A nation is not in danger of financial disaster merely because it owes itself money.
According to the Bank of England the economy is growing too fast so interest rates must rise to counter the supposed inflationary threat. In lay terms, I interpret this to mean that people are working much harder, causing economic growth, and they're in danger of spending their money, which is what the recession-hit shops want them to do. But the Bank and the City seem to think this is wrong, and that if people work harder they should be punished by having their mortgages increased.
An economist is someone who knows more about money than the people who have it.
An economist's guess is liable to be as good as anybody else s.
Ask five economists and you'll get five different explanations? six if one went to Harvard.
Be thrifty, but not covetous.
But while they prate of economic laws, men and women are starving. We must lay hold of the fact that economic laws are not made by nature. They are made by human beings.
Call a thing immoral or ugly, soul-destroying or a degradation of man, a peril to the peace of the world or to the well-being of future generations; as long as you have not shown it to be ''uneconomic'' you have not really questioned its right to exist, grow, and prosper.
Commerce changes the fate and genius of nations.
Commerce flourishes by circumstances, precarious, transitory, contingent, almost as the winds and waves that bring it to our shores.
Commerce has set the mark of selfishness, the signet of its all-enslaving power, upon a shining ore, and called it gold: before whose image bow the vulgar great, the vainly rich, the miserable proud, the mob of peasants, nobles, priests, and kings, and with blind feelings reverence the power that grinds them to the dust of misery.
Commerce is a game of skill which everyone cannot play and few can play well.
Commerce is one of the daughters of Fortune, inconsistent and deceitful as her mother. she chooses her residence where she is least expected, and shifts her home when in appearance she seems firmly settled.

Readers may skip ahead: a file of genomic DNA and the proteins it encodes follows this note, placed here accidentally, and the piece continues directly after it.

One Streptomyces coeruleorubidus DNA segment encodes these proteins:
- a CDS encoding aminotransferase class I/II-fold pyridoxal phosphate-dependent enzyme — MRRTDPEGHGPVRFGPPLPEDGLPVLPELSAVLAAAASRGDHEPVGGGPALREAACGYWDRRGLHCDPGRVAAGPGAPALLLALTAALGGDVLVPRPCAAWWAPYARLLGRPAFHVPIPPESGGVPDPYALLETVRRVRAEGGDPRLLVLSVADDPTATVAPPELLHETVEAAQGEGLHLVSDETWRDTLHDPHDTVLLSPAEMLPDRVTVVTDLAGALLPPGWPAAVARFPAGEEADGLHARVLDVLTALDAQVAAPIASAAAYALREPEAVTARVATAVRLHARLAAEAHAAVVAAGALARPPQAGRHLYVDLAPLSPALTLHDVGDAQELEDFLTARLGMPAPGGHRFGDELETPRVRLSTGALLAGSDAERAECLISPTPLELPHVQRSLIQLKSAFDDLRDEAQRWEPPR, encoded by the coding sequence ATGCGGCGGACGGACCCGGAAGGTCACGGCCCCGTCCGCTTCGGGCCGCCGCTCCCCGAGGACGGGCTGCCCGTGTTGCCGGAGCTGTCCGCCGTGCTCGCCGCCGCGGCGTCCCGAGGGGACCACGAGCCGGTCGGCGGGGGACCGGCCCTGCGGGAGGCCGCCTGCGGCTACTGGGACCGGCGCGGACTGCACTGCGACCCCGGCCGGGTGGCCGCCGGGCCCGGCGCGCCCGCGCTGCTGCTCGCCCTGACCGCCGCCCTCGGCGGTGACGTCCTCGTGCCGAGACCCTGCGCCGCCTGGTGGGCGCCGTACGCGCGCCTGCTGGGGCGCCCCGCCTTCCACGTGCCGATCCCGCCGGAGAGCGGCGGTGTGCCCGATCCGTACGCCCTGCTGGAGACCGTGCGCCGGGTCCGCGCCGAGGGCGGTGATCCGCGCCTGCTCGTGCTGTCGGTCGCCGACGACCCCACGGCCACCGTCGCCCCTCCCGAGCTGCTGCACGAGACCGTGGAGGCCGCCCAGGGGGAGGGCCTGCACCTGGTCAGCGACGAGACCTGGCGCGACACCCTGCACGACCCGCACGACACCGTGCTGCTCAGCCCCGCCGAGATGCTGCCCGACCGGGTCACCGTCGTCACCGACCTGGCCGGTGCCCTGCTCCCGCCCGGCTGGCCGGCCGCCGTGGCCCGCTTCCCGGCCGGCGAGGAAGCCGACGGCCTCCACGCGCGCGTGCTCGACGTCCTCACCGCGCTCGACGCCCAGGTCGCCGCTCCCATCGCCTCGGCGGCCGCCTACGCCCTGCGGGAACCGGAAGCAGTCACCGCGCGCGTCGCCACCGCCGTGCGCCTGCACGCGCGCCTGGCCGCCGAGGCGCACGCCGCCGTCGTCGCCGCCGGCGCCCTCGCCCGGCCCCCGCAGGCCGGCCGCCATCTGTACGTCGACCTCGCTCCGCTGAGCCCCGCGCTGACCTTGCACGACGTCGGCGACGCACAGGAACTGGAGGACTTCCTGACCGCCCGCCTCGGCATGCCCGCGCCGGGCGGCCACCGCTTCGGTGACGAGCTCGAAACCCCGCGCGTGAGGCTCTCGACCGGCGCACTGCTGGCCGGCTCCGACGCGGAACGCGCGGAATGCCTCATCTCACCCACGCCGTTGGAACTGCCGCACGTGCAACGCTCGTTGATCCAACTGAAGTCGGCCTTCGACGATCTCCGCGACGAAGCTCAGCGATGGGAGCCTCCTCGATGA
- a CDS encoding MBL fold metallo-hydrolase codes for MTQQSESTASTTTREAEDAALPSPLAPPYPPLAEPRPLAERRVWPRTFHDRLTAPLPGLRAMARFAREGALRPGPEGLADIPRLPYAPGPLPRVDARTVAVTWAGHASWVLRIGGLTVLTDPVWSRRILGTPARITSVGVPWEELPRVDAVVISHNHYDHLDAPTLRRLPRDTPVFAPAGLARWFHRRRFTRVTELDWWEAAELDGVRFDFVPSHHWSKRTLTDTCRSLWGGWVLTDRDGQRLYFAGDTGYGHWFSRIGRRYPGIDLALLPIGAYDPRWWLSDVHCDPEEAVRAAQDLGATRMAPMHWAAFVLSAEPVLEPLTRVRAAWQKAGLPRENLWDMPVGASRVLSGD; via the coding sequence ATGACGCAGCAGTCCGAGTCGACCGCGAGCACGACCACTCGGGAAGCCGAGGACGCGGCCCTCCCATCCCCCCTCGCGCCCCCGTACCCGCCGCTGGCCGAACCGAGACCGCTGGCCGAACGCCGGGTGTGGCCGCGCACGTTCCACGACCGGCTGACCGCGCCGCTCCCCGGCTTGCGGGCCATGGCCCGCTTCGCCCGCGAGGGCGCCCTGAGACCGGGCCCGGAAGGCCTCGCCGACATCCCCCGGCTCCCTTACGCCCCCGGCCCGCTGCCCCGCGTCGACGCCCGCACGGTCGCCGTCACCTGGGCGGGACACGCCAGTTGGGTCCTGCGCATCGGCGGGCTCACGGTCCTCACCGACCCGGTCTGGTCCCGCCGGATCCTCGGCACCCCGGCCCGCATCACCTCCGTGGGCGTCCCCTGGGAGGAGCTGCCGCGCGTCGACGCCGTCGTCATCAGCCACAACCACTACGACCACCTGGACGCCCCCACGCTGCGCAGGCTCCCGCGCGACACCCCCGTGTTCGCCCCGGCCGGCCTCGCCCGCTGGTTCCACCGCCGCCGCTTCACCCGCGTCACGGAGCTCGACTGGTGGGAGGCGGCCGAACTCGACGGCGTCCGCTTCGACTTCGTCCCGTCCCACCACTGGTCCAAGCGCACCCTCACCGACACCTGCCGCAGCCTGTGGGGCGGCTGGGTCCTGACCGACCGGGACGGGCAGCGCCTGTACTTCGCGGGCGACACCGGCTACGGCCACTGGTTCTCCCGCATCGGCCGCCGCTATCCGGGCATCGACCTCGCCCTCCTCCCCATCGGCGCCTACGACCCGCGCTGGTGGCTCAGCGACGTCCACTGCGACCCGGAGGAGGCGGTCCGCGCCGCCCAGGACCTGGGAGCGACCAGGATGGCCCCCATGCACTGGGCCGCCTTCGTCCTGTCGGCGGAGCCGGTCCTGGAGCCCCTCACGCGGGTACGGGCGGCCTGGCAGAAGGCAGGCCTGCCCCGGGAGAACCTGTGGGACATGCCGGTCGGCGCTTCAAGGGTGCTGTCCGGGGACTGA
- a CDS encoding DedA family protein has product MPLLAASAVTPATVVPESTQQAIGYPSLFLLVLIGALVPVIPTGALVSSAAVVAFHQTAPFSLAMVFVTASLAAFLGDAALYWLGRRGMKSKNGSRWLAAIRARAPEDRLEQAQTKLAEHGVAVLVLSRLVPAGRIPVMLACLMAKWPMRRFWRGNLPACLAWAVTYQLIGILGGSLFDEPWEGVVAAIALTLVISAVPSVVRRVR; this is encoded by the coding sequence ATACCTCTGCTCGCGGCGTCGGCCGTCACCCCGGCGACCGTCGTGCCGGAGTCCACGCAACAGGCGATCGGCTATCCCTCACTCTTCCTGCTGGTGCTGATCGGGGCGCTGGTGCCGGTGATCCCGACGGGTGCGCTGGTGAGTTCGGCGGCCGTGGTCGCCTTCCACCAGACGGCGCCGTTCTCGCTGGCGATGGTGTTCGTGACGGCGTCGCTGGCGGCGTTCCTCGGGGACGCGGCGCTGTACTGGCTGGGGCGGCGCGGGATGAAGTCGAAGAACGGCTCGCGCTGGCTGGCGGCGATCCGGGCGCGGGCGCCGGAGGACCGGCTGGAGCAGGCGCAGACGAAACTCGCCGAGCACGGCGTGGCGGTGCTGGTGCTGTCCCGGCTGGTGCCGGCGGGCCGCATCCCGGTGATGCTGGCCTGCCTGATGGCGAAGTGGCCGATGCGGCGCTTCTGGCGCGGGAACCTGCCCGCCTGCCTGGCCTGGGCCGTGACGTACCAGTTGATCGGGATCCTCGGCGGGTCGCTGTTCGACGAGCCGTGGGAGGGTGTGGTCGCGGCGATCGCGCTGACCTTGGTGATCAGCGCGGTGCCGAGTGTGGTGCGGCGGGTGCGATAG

Economic growth may one day turn out to be a curse rather than a good, and under no conditions can it either lead into freedom or constitute a proof for its existence.
Economic growth without social progress lets the great majority of people remain in poverty, while a privileged few reap the benefits of rising abundance.
Economic progress, in capitalist society, means turmoil.
Economics is haunted by more fallacies than any other study known to man. This is no accident. The inherent difficulties of the subject would be great enough in any case, but they are multiplied a thousandfold by a factor that is insignificant in , say, physics, mathematics, or medicine — the special pleading of selfish interests.
Economy is too late when you are at the bottom of your purse.
Everyone is always in favor of general economy and particular expenditure.
Few are sufficiently sensible of the importance of that economy in reading which selects, almost exclusively, the very first order of books. Why, except for some special reason, read an inferior book, at the very time you might be reading one of the highest order?